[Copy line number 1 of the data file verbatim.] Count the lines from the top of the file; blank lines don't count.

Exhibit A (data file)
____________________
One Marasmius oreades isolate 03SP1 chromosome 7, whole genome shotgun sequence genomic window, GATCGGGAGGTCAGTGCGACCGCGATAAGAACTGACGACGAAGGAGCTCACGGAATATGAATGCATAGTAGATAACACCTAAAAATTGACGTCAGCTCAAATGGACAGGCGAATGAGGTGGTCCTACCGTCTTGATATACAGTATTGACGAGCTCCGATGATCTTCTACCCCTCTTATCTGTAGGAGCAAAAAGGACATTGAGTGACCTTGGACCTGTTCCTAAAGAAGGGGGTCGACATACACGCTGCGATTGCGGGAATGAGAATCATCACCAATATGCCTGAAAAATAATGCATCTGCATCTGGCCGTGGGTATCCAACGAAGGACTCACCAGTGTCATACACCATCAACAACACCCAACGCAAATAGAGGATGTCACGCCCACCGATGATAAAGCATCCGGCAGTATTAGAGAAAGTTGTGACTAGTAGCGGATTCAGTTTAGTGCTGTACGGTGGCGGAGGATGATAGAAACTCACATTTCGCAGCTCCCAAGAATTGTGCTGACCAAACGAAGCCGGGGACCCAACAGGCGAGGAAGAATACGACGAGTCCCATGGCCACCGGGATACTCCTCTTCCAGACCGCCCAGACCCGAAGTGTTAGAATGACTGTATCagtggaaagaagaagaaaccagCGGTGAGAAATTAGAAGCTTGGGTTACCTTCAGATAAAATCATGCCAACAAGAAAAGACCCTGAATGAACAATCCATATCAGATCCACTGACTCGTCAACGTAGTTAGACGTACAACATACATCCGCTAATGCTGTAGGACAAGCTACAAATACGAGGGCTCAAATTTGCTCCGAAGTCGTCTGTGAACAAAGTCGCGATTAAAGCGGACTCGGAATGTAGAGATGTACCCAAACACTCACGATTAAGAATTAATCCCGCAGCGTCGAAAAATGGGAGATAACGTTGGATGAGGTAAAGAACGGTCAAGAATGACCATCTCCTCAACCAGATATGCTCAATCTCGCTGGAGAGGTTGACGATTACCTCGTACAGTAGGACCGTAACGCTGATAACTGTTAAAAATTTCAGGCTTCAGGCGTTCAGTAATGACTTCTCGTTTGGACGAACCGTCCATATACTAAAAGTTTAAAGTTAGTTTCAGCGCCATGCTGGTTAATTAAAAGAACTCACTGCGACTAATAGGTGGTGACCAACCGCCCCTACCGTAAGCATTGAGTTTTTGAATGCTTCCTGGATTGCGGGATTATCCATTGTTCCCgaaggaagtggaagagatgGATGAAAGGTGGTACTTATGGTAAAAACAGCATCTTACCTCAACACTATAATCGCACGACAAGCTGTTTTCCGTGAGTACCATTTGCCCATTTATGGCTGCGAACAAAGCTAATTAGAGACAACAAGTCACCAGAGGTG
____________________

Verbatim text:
One Marasmius oreades isolate 03SP1 chromosome 7, whole genome shotgun sequence genomic window, GATCGGGAGGTCAGTGCGACCGCGATAAGAACTGACGACGAAGGAGCTCACGGAATATGAATGCATAGTAGATAACACCTAAAAATTGACGTCAGCTCAAATGGACAGGCGAATGAGGTGGTCCTACCGTCTTGATATACAGTATTGACGAGCTCCGATGATCTTCTACCCCTCTTATCTGTAGGAGCAAAAAGGACATTGAGTGACCTTGGACCTGTTCCTAAAGAAGGGGGTCGACATACACGCTGCGATTGCGGGAATGAGAATCATCACCAATATGCCTGAAAAATAATGCATCTGCATCTGGCCGTGGGTATCCAACGAAGGACTCACCAGTGTCATACACCATCAACAACACCCAACGCAAATAGAGGATGTCACGCCCACCGATGATAAAGCATCCGGCAGTATTAGAGAAAGTTGTGACTAGTAGCGGATTCAGTTTAGTGCTGTACGGTGGCGGAGGATGATAGAAACTCACATTTCGCAGCTCCCAAGAATTGTGCTGACCAAACGAAGCCGGGGACCCAACAGGCGAGGAAGAATACGACGAGTCCCATGGCCACCGGGATACTCCTCTTCCAGACCGCCCAGACCCGAAGTGTTAGAATGACTGTATCagtggaaagaagaagaaaccagCGGTGAGAAATTAGAAGCTTGGGTTACCTTCAGATAAAATCATGCCAACAAGAAAAGACCCTGAATGAACAATCCATATCAGATCCACTGACTCGTCAACGTAGTTAGACGTACAACATACATCCGCTAATGCTGTAGGACAAGCTACAAATACGAGGGCTCAAATTTGCTCCGAAGTCGTCTGTGAACAAAGTCGCGATTAAAGCGGACTCGGAATGTAGAGATGTACCCAAACACTCACGATTAAGAATTAATCCCGCAGCGTCGAAAAATGGGAGATAACGTTGGATGAGGTAAAGAACGGTCAAGAATGACCATCTCCTCAACCAGATATGCTCAATCTCGCTGGAGAGGTTGACGATTACCTCGTACAGTAGGACCGTAACGCTGATAACTGTTAAAAATTTCAGGCTTCAGGCGTTCAGTAATGACTTCTCGTTTGGACGAACCGTCCATATACTAAAAGTTTAAAGTTAGTTTCAGCGCCATGCTGGTTAATTAAAAGAACTCACTGCGACTAATAGGTGGTGACCAACCGCCCCTACCGTAAGCATTGAGTTTTTGAATGCTTCCTGGATTGCGGGATTATCCATTGTTCCCgaaggaagtggaagagatgGATGAAAGGTGGTACTTATGGTAAAAACAGCATCTTACCTCAACACTATAATCGCACGACAAGCTGTTTTCCGTGAGTACCATTTGCCCATTTATGGCTGCGAACAAAGCTAATTAGAGACAACAAGTCACCAGAGGTG